Comments 7

  1. Manny says:

    Plan what you’re going to say in your head so you don’t stutter. Only the initial thing not the entire conversation, and smile. It’s friendly and makes you seem open.

  2. Cheekie says:

    LMFAO @ your awkward moment, Maxie.

    Oh, and this:

    “no one is thinking about you as much as you are thinking about yourself”

    Something I have to repeat to my neurotic self over and over again. Lawdhamercy gawd.

  3. Most says:

    Great advice Max! Now, after you’ve dolled yourself all up as Max suggested, and after you’ve allowed the whole “no one is thinking about me as much as I am” ideology to ingrain itself into your brain… just ask someone to be your friend.

    I’m serious.

    All it takes is one. Maybe there’s a girl in one of your classes or in one of the organizations your in that you think would make a good friend. The next time she’s like… “hey I’m going to the cafeteria to get some food…” just be like… “oh, I’m hungry too, can I roll?”

    I also would suggest joining a sorority. Everyone who’s in a fraternity or sorority likes to tell everyone that they had tons of friends and were super popular before they joined their organization -and some of us were – but the truth of the matter is, some of us definitely were not – and all of us – regardless of how many friends we had already, joined our organization because we were looking for a deeper level of companionship than we’d had to that point. Do you research, go to all the different informationals or rushes, read about the history, then pick one, see the process through to the end and you’ll be well on your way toward building lasting relationships. There’s no guarantee that you’ll meet your new bff – but it’ll definitely put you in a position to bond with people you might not have met otherwise.

    1. max says:

      This is actually really great advice. The last few new jobs I’ve had I’ve basically done this. “Oh you smoke? Immediately be my work friend!” something like that. People just laugh and go along with it and once you have one friend it’s that much easier to make more.

  4. Hidi says:

    Hi :)

    My advice for college girl is smile. Strangers love a smiling face; people will think that you’re friendly and want to engage in a conversation with you. In addition, it is always nice to see a pleasant face.

    As for me, I do have my awkward moments; I think everyone does. ;)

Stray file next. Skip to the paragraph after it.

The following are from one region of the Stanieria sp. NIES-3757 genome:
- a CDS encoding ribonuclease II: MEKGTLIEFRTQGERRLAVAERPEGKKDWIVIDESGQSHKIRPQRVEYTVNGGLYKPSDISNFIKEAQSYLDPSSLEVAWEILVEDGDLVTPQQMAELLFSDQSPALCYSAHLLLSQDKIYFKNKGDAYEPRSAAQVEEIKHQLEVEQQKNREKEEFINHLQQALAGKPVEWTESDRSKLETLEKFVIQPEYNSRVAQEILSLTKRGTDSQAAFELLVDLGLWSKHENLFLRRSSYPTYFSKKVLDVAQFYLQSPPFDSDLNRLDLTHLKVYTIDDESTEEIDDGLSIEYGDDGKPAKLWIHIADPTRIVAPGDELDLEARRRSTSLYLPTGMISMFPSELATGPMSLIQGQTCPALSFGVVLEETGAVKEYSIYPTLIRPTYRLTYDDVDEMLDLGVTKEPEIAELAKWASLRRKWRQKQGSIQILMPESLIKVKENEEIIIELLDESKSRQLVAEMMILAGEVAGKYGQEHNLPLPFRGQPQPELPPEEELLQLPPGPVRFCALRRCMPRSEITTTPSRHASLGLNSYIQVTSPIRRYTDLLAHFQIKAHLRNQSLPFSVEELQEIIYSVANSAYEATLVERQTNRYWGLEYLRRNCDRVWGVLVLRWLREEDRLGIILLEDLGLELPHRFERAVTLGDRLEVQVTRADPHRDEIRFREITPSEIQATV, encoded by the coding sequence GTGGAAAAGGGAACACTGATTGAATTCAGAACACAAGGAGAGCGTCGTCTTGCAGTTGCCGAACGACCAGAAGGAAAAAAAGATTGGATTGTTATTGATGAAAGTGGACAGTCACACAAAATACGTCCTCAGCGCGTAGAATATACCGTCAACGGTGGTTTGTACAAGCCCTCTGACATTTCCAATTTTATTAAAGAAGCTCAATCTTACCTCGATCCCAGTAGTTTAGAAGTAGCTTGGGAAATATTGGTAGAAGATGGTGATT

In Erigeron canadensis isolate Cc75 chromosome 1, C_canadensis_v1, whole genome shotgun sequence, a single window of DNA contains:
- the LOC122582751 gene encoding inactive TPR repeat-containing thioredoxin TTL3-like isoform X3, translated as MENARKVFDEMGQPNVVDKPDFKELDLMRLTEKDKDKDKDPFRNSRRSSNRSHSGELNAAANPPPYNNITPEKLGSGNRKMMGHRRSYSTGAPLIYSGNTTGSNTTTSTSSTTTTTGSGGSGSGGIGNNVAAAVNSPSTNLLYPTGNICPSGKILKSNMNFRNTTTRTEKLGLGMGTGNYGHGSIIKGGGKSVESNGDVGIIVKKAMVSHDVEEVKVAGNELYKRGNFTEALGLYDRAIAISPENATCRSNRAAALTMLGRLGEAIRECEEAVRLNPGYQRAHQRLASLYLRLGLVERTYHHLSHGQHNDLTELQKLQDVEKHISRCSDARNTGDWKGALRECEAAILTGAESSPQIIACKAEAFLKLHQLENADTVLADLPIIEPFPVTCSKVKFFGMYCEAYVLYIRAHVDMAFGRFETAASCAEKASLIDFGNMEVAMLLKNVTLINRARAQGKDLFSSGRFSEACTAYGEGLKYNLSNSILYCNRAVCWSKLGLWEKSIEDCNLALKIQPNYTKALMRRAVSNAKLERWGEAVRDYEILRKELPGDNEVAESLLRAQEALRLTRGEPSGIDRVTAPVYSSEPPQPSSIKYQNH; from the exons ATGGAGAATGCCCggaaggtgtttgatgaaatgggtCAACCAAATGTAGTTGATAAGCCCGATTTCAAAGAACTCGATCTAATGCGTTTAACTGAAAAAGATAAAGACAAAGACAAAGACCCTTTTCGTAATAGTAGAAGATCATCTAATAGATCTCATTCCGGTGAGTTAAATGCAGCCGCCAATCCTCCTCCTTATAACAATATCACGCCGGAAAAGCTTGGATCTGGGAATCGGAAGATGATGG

5. Graduate. says:

    I agree with this advice to a point. Confidence is huge, and yes you have to stop second guessing every thing you say/do in front of people. But in order to do that you have sort of not give a fack if like u or not, cause you know you’re amazing. Be friendly to a point, open to convo etc.

    However, since you’re in school, you probably don’t have all kinds of money to buy shoes, clothes, makeup, hair etc.
    Don’t fall into that trap of spending $$$ to fill a void or ease insecurity, especially when you haveny even started a career yet.

    Groomming is key, play up what you have, work your best features,eat right, keep yout body nice, and buy yourself quality pieces that will last, when you can afford them.

    But don’t break the bank trying to fit in with all the little skanks at school. Their likely not even worth it. Just study hard and get out and go make your mark on the world.Then go stunt on bitches when you can afford it.

    And while your there find other awesomely awkward friends to hang out with. Maybe appraoch someone who has always seemed really shy as well… You guys can be shy together. JUST BE YOU. F*CK trying to fit in.

  6. Graduate says:

    Sorry for the duplicate comment.

    BTW… MAX! your awkward moment at the mall when you were young, soooo funny and cute. That is just like my daughter. She can get frozen sometimes and people in my family think she is being rude, but I know her and I can tell she is thinking a mile a minute on what to say and gets so flustered that nothing comes out. You just made my day with that one. Glad to see you grew out of it!! (OBVI) So there’s hope for her yet.
    And the next time it happens, I’m gonna say “it’s ok baby, mama knows you meant to speak” instead of gettig frustrated with her. LOL LOL Poor ting.